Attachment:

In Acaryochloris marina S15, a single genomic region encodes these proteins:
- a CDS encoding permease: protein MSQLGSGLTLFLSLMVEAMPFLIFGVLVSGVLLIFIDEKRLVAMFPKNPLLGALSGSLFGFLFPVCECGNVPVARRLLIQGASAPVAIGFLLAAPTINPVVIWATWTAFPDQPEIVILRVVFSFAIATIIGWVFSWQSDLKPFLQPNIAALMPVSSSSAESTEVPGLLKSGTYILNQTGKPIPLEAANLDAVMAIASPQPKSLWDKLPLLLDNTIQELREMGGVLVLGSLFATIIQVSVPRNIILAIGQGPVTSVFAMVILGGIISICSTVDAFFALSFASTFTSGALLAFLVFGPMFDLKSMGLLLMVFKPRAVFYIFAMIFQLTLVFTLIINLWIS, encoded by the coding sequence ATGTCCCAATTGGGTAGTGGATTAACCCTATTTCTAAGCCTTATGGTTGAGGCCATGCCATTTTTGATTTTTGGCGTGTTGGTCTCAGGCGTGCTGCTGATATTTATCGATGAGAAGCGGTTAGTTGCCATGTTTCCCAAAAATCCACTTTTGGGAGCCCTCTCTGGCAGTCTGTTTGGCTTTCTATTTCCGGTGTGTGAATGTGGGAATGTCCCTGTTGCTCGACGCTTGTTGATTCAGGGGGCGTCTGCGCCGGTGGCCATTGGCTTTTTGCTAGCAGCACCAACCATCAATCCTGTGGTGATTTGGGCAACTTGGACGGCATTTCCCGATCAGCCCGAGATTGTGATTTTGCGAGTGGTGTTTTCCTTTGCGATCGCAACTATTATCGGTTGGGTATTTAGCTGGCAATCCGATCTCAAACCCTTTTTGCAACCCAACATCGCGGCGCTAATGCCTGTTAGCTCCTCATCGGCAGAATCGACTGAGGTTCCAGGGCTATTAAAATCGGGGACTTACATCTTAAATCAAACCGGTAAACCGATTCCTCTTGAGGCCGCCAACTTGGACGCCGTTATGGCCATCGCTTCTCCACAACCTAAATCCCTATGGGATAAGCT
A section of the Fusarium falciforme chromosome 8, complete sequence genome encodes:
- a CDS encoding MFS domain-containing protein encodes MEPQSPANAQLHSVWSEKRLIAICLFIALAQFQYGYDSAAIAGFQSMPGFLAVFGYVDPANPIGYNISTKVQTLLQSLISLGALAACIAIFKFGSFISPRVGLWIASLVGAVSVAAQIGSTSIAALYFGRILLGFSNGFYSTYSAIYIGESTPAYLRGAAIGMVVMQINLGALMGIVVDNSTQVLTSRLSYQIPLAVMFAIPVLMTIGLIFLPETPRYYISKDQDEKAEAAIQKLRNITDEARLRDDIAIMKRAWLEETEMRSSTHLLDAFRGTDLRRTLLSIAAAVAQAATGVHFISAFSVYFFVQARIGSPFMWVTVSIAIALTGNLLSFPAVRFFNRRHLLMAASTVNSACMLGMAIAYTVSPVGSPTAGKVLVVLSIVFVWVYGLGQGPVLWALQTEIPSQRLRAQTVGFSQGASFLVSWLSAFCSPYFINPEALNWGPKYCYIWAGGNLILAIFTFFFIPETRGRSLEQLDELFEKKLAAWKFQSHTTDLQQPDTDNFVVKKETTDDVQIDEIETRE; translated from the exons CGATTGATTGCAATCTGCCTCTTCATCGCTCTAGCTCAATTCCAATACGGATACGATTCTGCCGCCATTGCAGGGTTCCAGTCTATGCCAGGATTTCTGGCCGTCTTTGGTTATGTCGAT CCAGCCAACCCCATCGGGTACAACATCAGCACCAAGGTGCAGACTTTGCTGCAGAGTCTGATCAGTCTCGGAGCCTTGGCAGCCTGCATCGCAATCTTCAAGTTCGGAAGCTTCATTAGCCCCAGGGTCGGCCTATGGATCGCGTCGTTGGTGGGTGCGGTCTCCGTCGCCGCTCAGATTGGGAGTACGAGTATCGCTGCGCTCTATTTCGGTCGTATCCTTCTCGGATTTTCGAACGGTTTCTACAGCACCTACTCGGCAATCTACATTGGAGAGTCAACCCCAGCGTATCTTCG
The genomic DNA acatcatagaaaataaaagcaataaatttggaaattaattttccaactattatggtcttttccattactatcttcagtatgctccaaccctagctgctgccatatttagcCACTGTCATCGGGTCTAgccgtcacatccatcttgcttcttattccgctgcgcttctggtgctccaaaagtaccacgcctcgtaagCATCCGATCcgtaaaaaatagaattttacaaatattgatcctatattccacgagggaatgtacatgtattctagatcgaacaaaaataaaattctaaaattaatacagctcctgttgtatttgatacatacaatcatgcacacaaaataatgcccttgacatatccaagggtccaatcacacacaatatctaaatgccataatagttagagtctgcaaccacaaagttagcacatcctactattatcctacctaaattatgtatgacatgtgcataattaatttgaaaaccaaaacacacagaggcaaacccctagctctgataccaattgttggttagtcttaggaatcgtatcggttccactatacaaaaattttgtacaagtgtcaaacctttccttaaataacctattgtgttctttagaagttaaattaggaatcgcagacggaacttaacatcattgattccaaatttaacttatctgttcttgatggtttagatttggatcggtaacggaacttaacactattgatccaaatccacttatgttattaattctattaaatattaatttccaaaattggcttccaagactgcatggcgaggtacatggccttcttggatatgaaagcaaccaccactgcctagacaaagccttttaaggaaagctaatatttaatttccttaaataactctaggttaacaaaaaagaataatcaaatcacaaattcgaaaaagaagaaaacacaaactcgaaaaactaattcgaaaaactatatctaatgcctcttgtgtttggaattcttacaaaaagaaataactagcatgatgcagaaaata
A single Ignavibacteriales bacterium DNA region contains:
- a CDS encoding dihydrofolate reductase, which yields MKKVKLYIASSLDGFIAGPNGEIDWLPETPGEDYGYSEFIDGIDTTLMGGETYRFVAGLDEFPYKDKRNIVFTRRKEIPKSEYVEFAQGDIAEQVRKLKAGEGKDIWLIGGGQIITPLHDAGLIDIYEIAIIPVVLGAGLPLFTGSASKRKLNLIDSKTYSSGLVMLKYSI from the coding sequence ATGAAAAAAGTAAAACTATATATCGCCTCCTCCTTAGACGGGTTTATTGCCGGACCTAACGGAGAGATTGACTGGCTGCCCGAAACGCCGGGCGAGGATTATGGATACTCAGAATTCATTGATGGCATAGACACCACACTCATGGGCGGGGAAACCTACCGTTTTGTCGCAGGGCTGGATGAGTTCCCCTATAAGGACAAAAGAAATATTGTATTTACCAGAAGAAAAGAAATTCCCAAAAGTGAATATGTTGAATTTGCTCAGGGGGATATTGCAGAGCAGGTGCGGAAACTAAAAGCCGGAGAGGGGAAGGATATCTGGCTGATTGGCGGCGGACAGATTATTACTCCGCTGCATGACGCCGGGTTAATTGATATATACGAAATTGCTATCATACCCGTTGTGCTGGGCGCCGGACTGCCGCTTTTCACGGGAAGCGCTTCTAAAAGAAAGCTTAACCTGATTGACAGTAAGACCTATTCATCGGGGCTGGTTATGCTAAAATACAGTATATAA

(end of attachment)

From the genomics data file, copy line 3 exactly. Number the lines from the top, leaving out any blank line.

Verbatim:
A section of the Fusarium falciforme chromosome 8, complete sequence genome encodes: